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Metallurgical and Materials Transactions A

, Volume 43, Issue 13, pp 5106–5114 | Cite as

Submerged Friction-Stir Welding (SFSW) Underwater and Under Liquid Nitrogen: An Improved Method to Join Al Alloys to Mg Alloys

  • Mohammad Ammar Mofid
  • Amir Abdollah-ZadehEmail author
  • Farshid Malek Ghaini
  • Cemil Hakan Gür
Article

Abstract

Submerged friction-stir welding (SFSW) underwater and under liquid nitrogen is demonstrated as an alternative and improved method for creating fine-grained welds in dissimilar metals. Plates of AZ31 (Mg alloy) and AA5083 H34 were joined by friction-stir welding in three different environments, i.e., in air, water, and liquid nitrogen at 400 rpm and 50 mm/min. The temperature profile, microstructure, scanning electron microscopy (SEM)-energy-dispersive spectroscopy (EDS) analysis, X-ray diffraction (XRD), hardness, and tensile testing results were evaluated. In the stir zone of an air-welded specimen, formation of brittle intermetallic compounds of Al3Mg2, Al12Mg17, and Al2Mg3 contributed to cracking in the weld nugget. These phases were formed because of constitutional liquation. Friction-stir welding underwater and under liquid nitrogen significantly suppresses the formation of intermetallic compounds because of the lower peak temperature. Furthermore, the temperature profiles plotted during this investigation indicate that the largest amount of ∆T is generated by the weld under liquid nitrogen, which is performed at the lowest temperature. It is shown that in low-temperature FSW, the flow stress is higher, plastic contribution increases, and so adiabatic heating, a result of high strain and high strain-rate deformation, drives the recrystallization process beside frictional heat.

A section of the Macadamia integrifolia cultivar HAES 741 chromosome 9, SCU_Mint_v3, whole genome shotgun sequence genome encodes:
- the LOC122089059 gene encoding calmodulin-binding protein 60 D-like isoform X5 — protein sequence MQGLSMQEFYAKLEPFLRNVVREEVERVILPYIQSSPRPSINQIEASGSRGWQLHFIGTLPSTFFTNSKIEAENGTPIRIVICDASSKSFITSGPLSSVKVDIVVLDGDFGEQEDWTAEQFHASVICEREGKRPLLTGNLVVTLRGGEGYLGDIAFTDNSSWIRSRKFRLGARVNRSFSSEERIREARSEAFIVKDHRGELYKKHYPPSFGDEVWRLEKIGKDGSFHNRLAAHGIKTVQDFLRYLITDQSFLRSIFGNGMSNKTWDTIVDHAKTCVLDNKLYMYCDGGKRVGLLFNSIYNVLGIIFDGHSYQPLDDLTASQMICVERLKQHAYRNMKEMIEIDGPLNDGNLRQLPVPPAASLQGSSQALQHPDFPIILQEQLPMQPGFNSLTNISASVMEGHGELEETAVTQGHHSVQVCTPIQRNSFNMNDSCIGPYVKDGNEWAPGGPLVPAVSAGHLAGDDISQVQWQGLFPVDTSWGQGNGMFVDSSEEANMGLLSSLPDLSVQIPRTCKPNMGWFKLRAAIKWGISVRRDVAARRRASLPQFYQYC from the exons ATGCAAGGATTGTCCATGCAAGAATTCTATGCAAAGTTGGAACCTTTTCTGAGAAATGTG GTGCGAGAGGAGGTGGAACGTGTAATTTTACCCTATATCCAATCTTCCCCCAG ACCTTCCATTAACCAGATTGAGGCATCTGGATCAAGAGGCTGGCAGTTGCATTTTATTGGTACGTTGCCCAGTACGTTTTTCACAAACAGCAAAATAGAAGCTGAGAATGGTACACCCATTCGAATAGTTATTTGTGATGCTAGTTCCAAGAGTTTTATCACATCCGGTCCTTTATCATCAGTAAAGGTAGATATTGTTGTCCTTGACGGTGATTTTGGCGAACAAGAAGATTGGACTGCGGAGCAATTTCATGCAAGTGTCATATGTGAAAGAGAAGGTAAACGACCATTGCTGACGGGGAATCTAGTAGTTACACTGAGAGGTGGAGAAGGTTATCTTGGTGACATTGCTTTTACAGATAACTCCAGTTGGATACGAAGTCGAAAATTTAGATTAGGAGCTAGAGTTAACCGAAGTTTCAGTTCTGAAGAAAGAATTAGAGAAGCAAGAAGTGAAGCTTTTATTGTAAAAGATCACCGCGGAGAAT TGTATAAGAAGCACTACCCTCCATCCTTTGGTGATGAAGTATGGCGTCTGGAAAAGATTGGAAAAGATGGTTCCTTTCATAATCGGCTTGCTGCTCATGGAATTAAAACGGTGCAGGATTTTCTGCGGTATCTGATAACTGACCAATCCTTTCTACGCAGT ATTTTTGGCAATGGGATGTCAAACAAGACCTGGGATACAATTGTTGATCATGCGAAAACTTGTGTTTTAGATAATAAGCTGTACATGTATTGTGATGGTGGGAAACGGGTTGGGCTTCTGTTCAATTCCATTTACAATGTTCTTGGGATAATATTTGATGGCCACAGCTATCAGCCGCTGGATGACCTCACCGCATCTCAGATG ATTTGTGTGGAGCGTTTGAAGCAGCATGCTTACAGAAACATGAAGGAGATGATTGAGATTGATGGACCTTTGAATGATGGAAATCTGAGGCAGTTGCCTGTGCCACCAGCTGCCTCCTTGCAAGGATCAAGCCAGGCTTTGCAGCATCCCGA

Keywords

Welding Intermetallic Compound Heat Input Weld Joint Al3Mg2 
These keywords were added by machine and not by the authors. This process is experimental and the keywords may be updated as the learning algorithm improves.

Notes

Acknowledgments

The authors greatly acknowledge the Middle East Technical University (METU) for access to their SEM laboratory. The authors would also like to thank Mr. F. Kargar, Mr. T. Ertürk, and Mr. A. Kantarcioglu for their assistance with the experiments during the study.

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Copyright information

© The Minerals, Metals & Materials Society and ASM International 2012

Authors and Affiliations

  • Mohammad Ammar Mofid
    • 1
  • Amir Abdollah-Zadeh
    • 1
    Email author
  • Farshid Malek Ghaini
    • 1
  • Cemil Hakan Gür
    • 2
  1. 1.Department of Materials EngineeringTarbiat Modares UniversityTehranIran
  2. 2.Department of Metallurgical & Materials EngineeringMiddle East Technical UniversityAnkaraTurkey

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